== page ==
- How do they like to be reached and how can you get their attention?
- How do they buy? In store? Online?
- What are their buying habits?
- How old are they?
- Who makes the buying decisions?
- Why are they buying your product over someone else's? (Is it to do with price? How the product makes them feel? The size of your business?)
This information helps you hone in on what's important to your customer segments and helps you reach more of the customers you really want.
10. Know the best way to reach your customers
There are many ways to get the attention of your customers – traditional and online channels. It's important to understand the marketing messages and marketing methods that resonate with your customers. More
The most important thing is to understand how your target customers want to be communicated to.
You need to plan your budget for maximum impact and value for money. Identify the communication channels first and then look at how that can fit your budget. Don't limit your ideas by budget as there are often ways to work around this, for example, you might not be able to afford to advertise in the Financial Review newspaper but maybe you can get a news story published instead?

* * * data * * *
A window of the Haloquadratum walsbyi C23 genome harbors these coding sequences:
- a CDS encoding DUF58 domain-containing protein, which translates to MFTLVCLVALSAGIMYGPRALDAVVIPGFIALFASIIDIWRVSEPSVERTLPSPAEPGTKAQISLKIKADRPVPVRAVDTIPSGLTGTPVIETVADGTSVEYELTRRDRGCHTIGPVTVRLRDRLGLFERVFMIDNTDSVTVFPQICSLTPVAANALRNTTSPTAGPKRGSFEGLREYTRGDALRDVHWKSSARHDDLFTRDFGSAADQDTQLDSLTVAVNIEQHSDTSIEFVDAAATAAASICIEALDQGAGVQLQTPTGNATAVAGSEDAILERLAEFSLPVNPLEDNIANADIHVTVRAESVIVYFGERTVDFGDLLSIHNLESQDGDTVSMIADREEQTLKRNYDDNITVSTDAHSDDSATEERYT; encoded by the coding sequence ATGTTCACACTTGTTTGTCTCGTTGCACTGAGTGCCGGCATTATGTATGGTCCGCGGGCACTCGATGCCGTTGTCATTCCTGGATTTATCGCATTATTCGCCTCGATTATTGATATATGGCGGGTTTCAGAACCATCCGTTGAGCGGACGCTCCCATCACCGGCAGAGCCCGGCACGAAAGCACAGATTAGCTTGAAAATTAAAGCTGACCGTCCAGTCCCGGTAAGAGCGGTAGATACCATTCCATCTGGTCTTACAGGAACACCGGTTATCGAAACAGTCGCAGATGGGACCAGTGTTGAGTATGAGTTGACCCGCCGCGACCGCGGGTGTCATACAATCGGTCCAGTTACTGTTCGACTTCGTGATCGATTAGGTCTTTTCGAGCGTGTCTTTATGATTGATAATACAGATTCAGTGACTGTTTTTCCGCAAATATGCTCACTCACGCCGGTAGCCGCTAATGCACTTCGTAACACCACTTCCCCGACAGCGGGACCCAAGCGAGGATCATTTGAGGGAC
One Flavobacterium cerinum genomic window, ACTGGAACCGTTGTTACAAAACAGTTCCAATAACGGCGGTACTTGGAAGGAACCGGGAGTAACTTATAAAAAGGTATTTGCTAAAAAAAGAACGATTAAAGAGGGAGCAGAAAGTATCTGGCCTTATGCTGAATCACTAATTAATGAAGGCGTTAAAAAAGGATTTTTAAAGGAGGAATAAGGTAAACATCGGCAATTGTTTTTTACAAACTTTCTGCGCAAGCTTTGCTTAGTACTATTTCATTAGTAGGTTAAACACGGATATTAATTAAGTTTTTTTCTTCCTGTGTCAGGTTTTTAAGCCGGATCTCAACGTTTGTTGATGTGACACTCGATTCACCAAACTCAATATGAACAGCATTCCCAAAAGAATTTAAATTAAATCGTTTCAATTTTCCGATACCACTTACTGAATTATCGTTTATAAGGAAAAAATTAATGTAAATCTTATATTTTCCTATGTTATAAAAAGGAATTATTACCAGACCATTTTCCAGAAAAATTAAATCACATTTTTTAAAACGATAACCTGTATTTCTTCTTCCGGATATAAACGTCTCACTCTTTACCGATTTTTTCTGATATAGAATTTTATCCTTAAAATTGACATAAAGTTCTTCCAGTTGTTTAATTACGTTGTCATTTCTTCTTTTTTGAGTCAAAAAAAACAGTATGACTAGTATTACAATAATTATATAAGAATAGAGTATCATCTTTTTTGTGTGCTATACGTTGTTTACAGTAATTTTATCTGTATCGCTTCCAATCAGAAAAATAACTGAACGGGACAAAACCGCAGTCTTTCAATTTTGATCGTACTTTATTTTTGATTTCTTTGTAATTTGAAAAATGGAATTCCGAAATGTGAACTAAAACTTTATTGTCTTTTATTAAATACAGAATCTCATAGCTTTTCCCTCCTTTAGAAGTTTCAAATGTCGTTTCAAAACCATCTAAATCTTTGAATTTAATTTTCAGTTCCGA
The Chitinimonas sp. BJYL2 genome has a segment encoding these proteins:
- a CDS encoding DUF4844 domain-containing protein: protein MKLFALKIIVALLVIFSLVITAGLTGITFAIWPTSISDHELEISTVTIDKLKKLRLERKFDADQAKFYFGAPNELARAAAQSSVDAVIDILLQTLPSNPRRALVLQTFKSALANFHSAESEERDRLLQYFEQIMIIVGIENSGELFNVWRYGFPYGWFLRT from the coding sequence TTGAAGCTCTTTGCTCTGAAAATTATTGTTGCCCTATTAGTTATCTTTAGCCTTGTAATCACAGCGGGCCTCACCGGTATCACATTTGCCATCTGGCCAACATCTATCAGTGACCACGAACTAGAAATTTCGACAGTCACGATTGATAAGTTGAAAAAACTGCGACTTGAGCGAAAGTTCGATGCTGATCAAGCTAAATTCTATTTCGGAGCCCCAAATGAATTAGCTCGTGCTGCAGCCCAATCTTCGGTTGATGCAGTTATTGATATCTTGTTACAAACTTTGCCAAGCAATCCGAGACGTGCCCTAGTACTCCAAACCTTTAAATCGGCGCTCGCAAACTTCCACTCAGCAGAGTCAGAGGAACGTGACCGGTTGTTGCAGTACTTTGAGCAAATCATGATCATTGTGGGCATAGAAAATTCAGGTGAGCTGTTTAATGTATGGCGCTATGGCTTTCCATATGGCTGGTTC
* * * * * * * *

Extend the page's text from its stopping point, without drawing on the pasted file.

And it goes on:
While online promotion is often free, remember there is a cost to resourcing what you are doing. It is better to do one thing well than four things poorly – as it says a lot about your business. A good idea is to start collecting marketing ideas that you like:
- Have a file where you put brochures, print material and advertisements that you like.
- Save websites you like in a 'favourites' file.
- Set up social media accounts and follow people you are interested in to see what is done well and not so well.